Green cities: The benefits of the urban forest

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Experiencing the floodplain forests of the city of Leipzig, Germany, from the river (photo by Matilda Annerstedt)

Experiencing the floodplain forests of the city of Leipzig, Germany, from the river (photo by Matilda Annerstedt)

The urban forest means different things to different people.

Many of us see only visually pleasing tree-lined streets, or enjoy the coolness afforded by shade trees on hot days.

Those more closely involved with the urban forest see that – and much, much more.

They also see the urban forest in terms of the ecosystem services and values derived from it – reduced energy use of buildings, improved air quality, stream flows, water quality, urban wildlife, human health, climate change (in terms of both mitigation and species composition) and other benefits that are environmental, social and economic.

As an example of the economic value of urban forests, the chief economist for Canada’s Toronto Dominion Bank was interviewed by CBC-TV following last winter’s severe ice storm in Toronto in which many trees were damaged or destroyed. In the interview, he estimated the value of Toronto’s urban forest – more than 10 million trees covering 30% (190 square kilometres) of the city – at about $7 billion to the local economy, saying the trees “represent an important investment in environmental condition, human health and the overall quality of life.”

This fall, at the IUFRO World Forest Congress in Salt Lake City, a session entitled: Urban forest diversity and ecosystem services will focus on species diversity in cities across the globe, the ecosystem services provided by them, how forest composition and species diversity affect those services and values and how the composition and species diversity are changing and will continue to change going forward.

Session coordinators are Dr. David Nowak of the U.S. Forest Service and Wesley Kocher of the International Society of Arboriculture.

Urban forests provide critical services and values to residents and are under threat from various forces, Dr. Nowak says. By understanding local urban forest composition and recognizing the forces of change, management plans can be developed to sustain healthy, functional urban forests for future generations.

The biggest challenge facing urban forests, according to Dr. Nowak, is how municipalities deal with the numerous forces that have and will continue to alter them – exotic insects and diseases, invasive plant species, climate change and urban development.

All of these forces, he says, will alter tree health and species composition and consequently will alter the ecosystem services and values derived from the urban forest.

Limited understanding and awareness of those issues by the urban population, a lack of specific management guidelines on how to minimize the negative impacts of those external forces and limited financial resources are all roadblocks that have to be overcome, says Dr. Nowak.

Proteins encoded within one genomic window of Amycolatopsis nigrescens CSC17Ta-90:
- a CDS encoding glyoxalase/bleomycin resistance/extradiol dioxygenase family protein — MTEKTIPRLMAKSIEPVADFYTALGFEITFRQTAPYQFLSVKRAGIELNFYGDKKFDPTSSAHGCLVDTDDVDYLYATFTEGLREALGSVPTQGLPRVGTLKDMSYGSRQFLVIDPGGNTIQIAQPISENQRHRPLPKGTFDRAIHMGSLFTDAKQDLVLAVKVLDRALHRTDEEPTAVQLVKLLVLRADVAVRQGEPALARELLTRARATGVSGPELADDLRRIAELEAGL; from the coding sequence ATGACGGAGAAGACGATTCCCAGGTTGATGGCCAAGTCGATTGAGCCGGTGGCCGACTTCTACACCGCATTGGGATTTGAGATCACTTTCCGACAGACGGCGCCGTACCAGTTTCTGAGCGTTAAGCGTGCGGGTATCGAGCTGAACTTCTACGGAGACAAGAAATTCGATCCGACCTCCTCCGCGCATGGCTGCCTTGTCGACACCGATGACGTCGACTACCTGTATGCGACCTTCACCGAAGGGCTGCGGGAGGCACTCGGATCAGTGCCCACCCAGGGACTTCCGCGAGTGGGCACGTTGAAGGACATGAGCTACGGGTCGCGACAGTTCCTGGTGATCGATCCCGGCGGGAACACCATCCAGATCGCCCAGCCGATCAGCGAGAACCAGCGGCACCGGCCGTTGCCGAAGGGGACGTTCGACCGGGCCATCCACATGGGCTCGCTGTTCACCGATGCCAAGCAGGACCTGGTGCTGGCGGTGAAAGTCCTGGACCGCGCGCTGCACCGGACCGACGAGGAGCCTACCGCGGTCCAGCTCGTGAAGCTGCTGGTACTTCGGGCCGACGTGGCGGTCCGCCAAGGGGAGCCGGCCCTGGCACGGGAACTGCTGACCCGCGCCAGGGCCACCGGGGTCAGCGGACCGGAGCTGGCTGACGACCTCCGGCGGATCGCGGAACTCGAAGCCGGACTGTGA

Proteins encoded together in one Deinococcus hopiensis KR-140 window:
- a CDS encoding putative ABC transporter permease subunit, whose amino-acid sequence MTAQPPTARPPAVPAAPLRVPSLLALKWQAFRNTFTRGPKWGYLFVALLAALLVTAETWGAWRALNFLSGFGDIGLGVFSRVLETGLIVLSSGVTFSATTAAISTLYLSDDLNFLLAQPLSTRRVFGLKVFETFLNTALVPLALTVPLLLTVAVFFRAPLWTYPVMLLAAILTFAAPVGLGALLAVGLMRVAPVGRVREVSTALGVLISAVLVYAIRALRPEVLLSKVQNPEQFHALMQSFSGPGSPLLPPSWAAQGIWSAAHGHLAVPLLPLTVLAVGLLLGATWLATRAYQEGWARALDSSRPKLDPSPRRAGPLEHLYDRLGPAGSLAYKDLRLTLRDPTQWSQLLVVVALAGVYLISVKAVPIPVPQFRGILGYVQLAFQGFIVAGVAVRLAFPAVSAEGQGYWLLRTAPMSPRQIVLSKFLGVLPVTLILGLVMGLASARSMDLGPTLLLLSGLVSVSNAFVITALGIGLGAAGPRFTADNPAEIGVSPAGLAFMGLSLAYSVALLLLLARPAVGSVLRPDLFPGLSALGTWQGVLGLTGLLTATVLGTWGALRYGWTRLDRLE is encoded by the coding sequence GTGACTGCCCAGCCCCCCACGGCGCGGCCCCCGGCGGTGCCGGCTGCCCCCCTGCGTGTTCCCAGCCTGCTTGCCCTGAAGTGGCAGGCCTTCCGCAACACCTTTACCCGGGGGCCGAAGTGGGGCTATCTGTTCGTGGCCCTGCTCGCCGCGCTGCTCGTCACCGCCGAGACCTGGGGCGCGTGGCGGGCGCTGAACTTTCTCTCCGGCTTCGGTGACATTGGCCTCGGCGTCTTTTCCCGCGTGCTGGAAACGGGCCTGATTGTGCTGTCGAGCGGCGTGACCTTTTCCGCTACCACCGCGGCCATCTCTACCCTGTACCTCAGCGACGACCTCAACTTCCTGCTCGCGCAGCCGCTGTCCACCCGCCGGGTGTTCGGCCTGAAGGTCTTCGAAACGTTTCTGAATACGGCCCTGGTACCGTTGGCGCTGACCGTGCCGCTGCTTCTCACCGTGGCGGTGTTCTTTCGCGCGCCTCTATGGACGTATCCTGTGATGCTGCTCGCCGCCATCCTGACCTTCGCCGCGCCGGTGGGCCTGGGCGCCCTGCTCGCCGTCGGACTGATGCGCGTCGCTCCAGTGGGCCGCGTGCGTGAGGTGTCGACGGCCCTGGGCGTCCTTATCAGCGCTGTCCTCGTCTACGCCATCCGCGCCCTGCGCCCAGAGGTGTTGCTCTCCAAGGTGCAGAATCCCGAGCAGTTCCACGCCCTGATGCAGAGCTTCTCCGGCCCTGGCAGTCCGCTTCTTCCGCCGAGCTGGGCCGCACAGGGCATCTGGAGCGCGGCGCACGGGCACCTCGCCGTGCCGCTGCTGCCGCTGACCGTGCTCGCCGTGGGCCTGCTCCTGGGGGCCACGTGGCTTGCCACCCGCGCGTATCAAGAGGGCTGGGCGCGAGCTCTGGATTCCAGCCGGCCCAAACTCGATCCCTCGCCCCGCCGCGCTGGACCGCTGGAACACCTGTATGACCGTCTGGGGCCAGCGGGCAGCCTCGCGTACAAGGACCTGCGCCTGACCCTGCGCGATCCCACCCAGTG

On the upside, he says, research is being conducted and tools are being developed to assess the structure and value of urban forests, and educational outreach about the forests’ values and the risks that face them is also taking place. Many cities and towns have also begun taking steps to increase species diversity.

At the Congress, the urban forest session will present data on species diversity in cities across the globe, discuss how urban forest composition and species diversity affects various ecosystem services and values and illustrate how and why composition and species diversity are likely to change.

The information out of the session can then be used to help guide future research and policies related to sustaining urban forests and the critical ecosystem services provided by them and to implementing programs and projects that will help achieve those ends.

Find out more about the activities of IUFRO’s Urban Forestry Research Group at:


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Related Links

IUFRO Research Group 6.07.00 – Urban forestry:
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IUFRO Spotlight is an initiative of the International Union of Forest Research Organizations. Its aim is to introduce, in a timely fashion, significant findings in forest research from IUFRO officeholders and member organizations to a worldwide network of decision makers, policy makers and researchers.

IUFRO Spotlight issues up to October 2014 will primarily focus on the IUFRO World Congress that will take place on 5-11 October 2014 in Salt Lake City, Utah, USA. The topics of individual Congress sessions will be highlighted in order to draw attention to the wide variety of themes that will be addressed at the Congress and their importance on a regional and global scale. Find the IUFRO 2014 World Congress Scientific Program at: